something else) motherboard; which in reality was someone else’s
broken equipment which ASUS repaired. I paid $1,000+ for a new
motherboard; not a motherboard which they repaired. Frankly those
should be sold to the public at a reduced cost; but I paid for a “new”
functional motherboard; but that’s not what I received.
There is a significant cost to have someone diagnose the problem, so
ASUS will issue a number that is used in their warranty process. In
addition, there is disassemble…shipping…reassembly…and delivery
costs. ASUS believes that those cost should be absorbed by the buyer;
even when it’s their equipment that failed, and the buyer is not
responsible for the problem.
ASUS should be setting the industry standards. If this is the industry
standards, I argue ASUS should be doing better. If ASUS cared about
those who support them, and buy their products, they would truly stand
behind their products. In my case they were hiding behind a bush…not
behind their motherboard. The cost of the motherboard easily doubled
due to this fiasco, and everyone who wants to build a high-end machine
should know what could happen.
Contact with Staff
I was contacted by someone in…or representing…their executive staff.
I was told that he would try and get some kind of support for all of my
extra expenses, but he felt that I would probably just get an extended
warranty on the new…used…motherboard. I found the staffer too be
friendly and helpful, but I expect ASUS to do much more.
I was…and am…reasonable; so, I suggested that if ASUS wanted to
avoid paying me cash for these extra expenses…they should provide
merchandise of equal value (using their costs…not retail costs).
However, it was suggested that I would be lucky to get an extended
warranty on the refurbished motherboard.
In conclusion, everyone should know that I am staying with ASUS, and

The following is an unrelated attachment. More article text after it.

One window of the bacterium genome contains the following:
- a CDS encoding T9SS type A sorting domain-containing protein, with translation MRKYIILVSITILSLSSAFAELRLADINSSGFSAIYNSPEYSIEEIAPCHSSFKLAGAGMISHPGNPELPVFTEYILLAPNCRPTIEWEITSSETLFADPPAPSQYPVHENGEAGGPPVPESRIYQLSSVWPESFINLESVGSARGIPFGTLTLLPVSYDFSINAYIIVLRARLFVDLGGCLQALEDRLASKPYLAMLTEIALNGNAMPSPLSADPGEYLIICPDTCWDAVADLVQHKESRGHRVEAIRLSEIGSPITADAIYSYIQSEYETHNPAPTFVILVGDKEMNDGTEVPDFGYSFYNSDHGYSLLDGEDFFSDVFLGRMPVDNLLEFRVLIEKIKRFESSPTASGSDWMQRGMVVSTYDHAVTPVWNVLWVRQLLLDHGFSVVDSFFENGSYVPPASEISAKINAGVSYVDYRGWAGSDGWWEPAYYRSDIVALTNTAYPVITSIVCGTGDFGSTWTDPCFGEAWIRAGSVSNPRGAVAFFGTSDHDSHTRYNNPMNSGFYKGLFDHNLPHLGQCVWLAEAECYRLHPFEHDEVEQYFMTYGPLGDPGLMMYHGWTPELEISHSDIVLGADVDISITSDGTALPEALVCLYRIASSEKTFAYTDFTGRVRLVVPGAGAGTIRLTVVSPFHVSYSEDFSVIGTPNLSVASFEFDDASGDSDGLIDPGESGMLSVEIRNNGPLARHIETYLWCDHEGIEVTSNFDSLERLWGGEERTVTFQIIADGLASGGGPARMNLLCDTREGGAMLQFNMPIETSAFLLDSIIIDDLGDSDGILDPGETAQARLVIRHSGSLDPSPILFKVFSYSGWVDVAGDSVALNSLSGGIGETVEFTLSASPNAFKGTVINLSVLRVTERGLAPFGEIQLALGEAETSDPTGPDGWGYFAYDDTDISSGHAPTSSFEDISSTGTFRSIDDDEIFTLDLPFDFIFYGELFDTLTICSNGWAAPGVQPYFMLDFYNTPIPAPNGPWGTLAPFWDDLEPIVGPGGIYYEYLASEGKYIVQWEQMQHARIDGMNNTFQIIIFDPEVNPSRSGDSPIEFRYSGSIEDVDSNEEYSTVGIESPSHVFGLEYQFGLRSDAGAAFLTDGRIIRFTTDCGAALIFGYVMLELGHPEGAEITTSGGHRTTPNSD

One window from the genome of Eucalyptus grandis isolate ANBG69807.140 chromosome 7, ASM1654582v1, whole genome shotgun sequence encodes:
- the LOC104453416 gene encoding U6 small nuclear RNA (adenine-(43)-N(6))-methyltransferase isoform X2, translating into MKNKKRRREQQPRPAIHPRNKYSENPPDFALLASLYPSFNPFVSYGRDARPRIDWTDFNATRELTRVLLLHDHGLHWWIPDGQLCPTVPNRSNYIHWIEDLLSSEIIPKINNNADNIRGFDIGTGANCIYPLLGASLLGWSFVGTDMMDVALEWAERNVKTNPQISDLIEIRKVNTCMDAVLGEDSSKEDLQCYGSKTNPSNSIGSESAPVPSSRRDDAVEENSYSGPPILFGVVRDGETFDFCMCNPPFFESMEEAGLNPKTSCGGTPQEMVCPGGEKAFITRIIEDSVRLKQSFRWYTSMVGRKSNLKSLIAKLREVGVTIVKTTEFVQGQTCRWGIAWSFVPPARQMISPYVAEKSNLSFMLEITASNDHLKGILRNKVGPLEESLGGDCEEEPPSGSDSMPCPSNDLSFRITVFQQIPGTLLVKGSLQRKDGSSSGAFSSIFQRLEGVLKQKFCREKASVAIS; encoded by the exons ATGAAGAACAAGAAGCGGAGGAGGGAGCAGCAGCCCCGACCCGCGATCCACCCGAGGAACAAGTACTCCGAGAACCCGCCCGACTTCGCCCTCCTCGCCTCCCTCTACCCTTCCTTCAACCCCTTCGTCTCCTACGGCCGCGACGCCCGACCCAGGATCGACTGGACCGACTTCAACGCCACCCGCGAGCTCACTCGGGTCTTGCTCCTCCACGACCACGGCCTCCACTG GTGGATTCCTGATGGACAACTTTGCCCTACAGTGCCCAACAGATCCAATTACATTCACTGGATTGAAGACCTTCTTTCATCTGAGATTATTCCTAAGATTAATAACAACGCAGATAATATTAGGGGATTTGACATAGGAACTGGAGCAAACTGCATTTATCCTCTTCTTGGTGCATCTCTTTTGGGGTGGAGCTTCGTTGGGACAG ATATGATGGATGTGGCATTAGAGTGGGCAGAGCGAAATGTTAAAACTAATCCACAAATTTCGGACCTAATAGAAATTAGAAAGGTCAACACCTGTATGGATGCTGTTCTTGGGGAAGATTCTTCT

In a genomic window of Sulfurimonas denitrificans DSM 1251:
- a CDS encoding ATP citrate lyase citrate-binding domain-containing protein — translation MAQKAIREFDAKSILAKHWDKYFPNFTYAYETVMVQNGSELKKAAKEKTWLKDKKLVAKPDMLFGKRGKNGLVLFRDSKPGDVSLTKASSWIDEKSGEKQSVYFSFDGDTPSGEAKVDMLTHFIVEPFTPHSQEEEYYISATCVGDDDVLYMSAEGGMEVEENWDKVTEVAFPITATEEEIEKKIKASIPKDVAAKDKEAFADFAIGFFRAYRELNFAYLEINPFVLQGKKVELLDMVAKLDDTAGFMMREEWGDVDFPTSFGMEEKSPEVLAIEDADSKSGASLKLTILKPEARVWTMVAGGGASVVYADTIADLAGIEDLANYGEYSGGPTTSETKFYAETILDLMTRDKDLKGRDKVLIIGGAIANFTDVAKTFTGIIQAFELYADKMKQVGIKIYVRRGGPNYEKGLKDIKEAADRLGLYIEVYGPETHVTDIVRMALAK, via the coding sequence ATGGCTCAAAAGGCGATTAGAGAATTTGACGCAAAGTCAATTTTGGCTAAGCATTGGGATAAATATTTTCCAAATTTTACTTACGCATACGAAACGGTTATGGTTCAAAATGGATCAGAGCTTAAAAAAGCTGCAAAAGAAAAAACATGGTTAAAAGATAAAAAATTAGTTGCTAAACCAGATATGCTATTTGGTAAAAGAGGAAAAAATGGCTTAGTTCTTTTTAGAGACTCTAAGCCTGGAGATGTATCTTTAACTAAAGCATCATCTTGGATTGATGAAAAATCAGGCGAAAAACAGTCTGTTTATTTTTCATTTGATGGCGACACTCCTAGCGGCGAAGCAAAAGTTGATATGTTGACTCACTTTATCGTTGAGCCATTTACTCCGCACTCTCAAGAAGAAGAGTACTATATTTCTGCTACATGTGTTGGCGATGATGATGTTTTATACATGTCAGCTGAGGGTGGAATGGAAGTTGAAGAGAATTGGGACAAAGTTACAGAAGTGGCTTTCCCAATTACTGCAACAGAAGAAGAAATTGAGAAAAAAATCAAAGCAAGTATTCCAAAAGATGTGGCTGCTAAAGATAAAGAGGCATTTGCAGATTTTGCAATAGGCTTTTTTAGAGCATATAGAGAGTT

will probably buy their products in the future. However, I don’t think their
solutions to this problem were reasonable or fair. I expected ASUS to
stand behind their product, and because it failed…at no fault of
mine…they would either fix mine or send me a new one…while covering
any expenses I incurred due to their faulty products. Instead…I got
someone else’s broken hardware…which they fixed.
Again, I will choose ASUS in the future, but everyone considering a
computer build should consider how I was treated; because that’s what
they can expect when their ASUS hardware fails. Buyers should not
expect ASUS to stand behind their equipment; they will attempt to
mitigate their failures by ensuring the extra expenses are absorbed by
others…regardless of their failures. I discovered that nobody wanted to
be responsible, and nobody will be held accountable; including ASUS. In
the end, the only person that will be impacted by their occasional
failures are the customers themselves.
I hereby certify that the information I have given are true to the best of
my knowledge and belief. I appreciate your time and attention.
Kindest Regards,
Aaron J. Pinson, MA
The final bill that I received from NOS computers…which is the amount
I had to absorb was $223.36. I argue that this….along with down
time…was the amount I had to absorb because ASUS Computers had a
defective part; this was at no fault of my own. Everyone should know
that ASUS Computers is more than willig to pass this off to their
customers; arguing that this is the “industry Standard.” I suggest that
ASUS Computers should be setting the standard…not following it.
Moreover, asking ASUS computers to reimburse loyal customers for the
services needed to make things right…because of “their” defective
products is reasonable; suggesting us to pay for those costs should be
criminal…it’s almost like fraud